Log exports appear to be on schedule
Newport Port Commissioners learned Tuesday evening that things appear to be “steady as she goes” for the commencement of log exports to the Far East starting this summer for Alcan Timber. Alcan is expected to process their logs in Toledo, and load them aboard ships at the International Terminal but only half-full because the riverbed off the terminal hasn’t been dredged deep enough yet.
Teevin is still gathering permits for the construction of their log export operation just off to the east of the International Terminal. Once those permits are issued for storm drains and stormwater treatment and for a few other odds and ends they could be ready to ship logs in half-full ships to the Far East as early as mid-November. The later start time is due to having to build their log handling and debarking yard just east of the terminal, starting July 1st. Teevin manager Eric Oien said the six million dollar project should be complete by late September or early October – and then they could begin shipping half-loaded ships.
Fully loaded log ships are not expected to set sail from Newport until after additional dredging is complete sometime in late November. Log ships ride lower in the water when fully loaded, so an extra deep channel will have to be dug out for them. That extra dredging is expected to start after November 1st, the earliest any construction activities can begin, “in water” under state law. All “in water” work must be completed by February 15th.
Meanwhile Port Manager Kevin Greenwood says he’s optimistic that the dredging will begin on time. He says the port has completed plans to make up for the loss of fish habitat in front of the terminal due to the dredging. He said such mitigation, required by law, will be achieved by expanding habitat right across the river behind the Oregon Coast Aquarium. Greenwood says all the paperwork should be signed in time to get the dredging permit approved and the dredging underway on, or just after, November 1st. It’s expected to take around two weeks to complete. Again, Teevin hopes to be shipping full loads to the Far East sometime in mid-to-late November. Certainly before the first of the year, Oien said.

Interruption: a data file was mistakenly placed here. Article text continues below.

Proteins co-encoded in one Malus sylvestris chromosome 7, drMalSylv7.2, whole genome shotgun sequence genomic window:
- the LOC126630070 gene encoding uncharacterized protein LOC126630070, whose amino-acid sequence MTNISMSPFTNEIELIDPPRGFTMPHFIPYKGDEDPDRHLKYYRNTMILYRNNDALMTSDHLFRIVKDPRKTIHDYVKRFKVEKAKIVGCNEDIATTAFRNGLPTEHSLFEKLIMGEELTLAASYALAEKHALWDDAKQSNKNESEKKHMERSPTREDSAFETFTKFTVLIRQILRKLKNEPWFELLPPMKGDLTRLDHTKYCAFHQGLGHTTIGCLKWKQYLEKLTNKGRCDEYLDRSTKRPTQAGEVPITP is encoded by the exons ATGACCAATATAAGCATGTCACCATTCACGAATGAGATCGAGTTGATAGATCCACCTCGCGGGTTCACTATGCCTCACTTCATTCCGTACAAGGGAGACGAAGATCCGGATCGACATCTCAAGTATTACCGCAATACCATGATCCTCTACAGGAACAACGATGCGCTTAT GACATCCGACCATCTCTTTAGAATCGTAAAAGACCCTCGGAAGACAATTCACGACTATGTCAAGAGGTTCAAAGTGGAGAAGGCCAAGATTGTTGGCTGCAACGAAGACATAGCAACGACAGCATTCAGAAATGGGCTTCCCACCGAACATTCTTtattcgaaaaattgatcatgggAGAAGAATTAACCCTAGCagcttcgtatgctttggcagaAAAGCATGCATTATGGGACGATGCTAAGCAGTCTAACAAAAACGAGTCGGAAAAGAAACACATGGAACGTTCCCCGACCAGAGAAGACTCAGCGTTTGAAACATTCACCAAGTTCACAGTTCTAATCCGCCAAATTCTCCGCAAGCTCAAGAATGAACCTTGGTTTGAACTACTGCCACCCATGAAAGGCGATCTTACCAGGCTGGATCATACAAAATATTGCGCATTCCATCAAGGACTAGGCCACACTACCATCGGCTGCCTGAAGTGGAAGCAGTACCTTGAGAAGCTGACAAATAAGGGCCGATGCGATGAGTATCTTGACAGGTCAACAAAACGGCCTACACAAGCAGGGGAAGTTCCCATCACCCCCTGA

Port hears a polite protest over proposed higher moorage rates
Some charter boat captains dropped by the port meeting to let the commission know they’re not at all happy to see their moorage fees rising 30-40%. One boat captain said his rate moorage rate was rising $700 – another said his total moorage fees were rising $2,000. They said such rates will severely eat into their profit margins. One said that their operations bring fishing tourists to Newport who not only fish, but they stay in hotels and motels and frequent local restaurants and gift shops, all of which boosts the local economy.
The sincere, if not earnest complaints caught the commission by surprise. Commissioners turned to their still new-in-the-saddle Port Manager Kevin Greenwood and asked, in so many words, ‘what’s with this?’
Greenwood and his finance director told the commission that they are in the process of categorizing the boats in the South Beach Marina so that the proper moorage rates can be correctly applied to each. A rather detailed discussion ensued during which the commission asked Greenwood to “fix the problem.” Greenwood and his finance director said they would. After the meeting the “fix” appeared to involve classifying the boats to their proper designations but maintaining the discount that charter boats have historically received for several decades, ostensibly for their over-sized contribution to the local economy.
A revised moorage schedule is expected back before the commission at its next meeting.